A small number of animals registered as Holstein may not be well connected to the rest of the population. Crossbred animals or Holstein animals from other countries from populations that did not use Holstein bulls imported from the United States may show loose relationships to the rest of the population, which results in poor predictions and low reliabilities of wellness traits gPTAs, even if the animal has a high-quality genotype in the evaluation. Figure 2(a) shows the population structure characterized by principal component analysis (PCA) of purebred animals distributed across the first two principal components, obtained using about 40,000 SNP markers. Breeds included in the analysis were Holstein, Jersey, Brown Swiss, Ayrshire, Guernsey, and the beef breed Angus. It is clearly visible that the individual breeds form distinct clusters, with the Holstein cluster being the largest (due to the largest number of Holstein genotypes in the analysis). However, when magnified (Figure 2(b)), the Holstein cluster shows several outliers, that is, animals that fall outside the main cluster, likely due to mild crossbreeding with Jersey. The genomic predictions for wellness traits for those animals may be less accurate than the predictions for animals within the main cluster, due to their poor connection to the rest of the Holstein population.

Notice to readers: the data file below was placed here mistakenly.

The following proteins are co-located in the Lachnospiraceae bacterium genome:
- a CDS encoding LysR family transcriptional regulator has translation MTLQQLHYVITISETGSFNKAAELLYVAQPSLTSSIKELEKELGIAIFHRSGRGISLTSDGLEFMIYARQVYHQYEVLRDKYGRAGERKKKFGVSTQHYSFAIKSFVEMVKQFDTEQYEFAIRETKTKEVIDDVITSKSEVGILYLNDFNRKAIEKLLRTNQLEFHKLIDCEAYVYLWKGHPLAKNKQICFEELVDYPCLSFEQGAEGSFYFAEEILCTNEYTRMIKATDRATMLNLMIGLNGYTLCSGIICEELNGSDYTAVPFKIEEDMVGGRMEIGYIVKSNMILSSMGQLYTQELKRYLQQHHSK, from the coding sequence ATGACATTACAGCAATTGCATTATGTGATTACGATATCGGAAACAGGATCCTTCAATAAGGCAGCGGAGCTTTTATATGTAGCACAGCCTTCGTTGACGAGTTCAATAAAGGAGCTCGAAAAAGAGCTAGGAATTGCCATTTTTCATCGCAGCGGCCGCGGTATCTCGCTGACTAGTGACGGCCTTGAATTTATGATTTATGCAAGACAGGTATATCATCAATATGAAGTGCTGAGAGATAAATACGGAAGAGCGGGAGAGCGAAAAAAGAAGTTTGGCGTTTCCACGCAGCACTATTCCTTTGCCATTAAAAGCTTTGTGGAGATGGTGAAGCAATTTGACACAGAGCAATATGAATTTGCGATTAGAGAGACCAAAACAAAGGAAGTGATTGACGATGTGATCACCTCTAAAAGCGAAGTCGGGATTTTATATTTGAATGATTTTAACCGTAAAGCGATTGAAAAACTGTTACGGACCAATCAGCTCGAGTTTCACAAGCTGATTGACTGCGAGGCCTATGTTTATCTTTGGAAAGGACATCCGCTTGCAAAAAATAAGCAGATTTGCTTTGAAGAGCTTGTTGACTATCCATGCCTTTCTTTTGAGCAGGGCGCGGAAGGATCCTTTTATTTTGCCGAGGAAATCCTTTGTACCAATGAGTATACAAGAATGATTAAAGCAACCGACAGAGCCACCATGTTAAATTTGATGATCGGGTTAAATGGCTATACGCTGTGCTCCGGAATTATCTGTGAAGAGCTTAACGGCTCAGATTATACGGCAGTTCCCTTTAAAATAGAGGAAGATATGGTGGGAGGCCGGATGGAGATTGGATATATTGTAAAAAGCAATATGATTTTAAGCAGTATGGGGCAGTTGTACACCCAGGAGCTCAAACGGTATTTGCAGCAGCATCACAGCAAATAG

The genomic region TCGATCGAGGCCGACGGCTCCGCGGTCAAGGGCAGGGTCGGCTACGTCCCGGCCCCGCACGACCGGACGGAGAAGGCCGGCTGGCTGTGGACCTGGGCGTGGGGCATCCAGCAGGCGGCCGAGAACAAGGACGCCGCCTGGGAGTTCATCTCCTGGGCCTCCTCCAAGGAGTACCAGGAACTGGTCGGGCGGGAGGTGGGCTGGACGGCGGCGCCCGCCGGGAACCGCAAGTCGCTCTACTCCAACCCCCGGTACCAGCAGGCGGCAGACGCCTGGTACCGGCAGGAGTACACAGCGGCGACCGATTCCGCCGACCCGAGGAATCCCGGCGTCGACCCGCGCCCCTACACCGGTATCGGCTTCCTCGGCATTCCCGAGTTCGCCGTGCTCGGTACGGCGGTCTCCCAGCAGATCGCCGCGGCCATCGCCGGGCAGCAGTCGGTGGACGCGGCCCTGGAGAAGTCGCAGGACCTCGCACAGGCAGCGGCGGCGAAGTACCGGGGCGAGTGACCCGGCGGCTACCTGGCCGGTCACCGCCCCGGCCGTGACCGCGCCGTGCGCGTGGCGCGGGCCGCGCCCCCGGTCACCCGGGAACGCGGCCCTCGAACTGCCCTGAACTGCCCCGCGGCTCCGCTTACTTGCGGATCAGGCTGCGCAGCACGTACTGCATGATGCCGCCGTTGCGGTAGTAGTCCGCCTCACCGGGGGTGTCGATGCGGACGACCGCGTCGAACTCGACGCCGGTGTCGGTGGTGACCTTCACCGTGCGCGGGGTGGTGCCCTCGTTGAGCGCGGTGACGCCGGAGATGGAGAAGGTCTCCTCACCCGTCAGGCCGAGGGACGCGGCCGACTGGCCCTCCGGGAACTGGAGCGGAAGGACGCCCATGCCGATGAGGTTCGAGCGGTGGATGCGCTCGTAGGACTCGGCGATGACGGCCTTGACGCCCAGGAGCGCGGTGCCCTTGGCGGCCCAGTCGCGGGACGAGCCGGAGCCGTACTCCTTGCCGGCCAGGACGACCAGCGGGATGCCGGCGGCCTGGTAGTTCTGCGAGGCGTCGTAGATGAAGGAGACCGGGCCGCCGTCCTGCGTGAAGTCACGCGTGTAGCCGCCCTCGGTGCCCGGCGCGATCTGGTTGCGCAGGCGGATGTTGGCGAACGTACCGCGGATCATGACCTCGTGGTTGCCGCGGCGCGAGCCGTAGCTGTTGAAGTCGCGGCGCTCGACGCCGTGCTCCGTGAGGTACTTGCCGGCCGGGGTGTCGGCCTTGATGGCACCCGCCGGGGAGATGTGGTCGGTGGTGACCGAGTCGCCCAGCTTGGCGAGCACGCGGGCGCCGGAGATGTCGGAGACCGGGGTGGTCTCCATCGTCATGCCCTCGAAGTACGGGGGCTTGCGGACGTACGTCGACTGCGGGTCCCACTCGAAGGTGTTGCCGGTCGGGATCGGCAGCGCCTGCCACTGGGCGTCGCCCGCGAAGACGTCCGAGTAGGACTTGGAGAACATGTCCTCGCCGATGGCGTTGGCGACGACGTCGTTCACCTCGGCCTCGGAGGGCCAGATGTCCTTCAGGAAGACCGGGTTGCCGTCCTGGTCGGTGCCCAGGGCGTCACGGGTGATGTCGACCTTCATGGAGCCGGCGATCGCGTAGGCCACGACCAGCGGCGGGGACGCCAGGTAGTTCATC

Figure 2.

(a) Principal component analysis of purebred animals;(b)magnified Holstein cluster [Tiago Passafaro, personal communication, 2021].

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6. Conclusions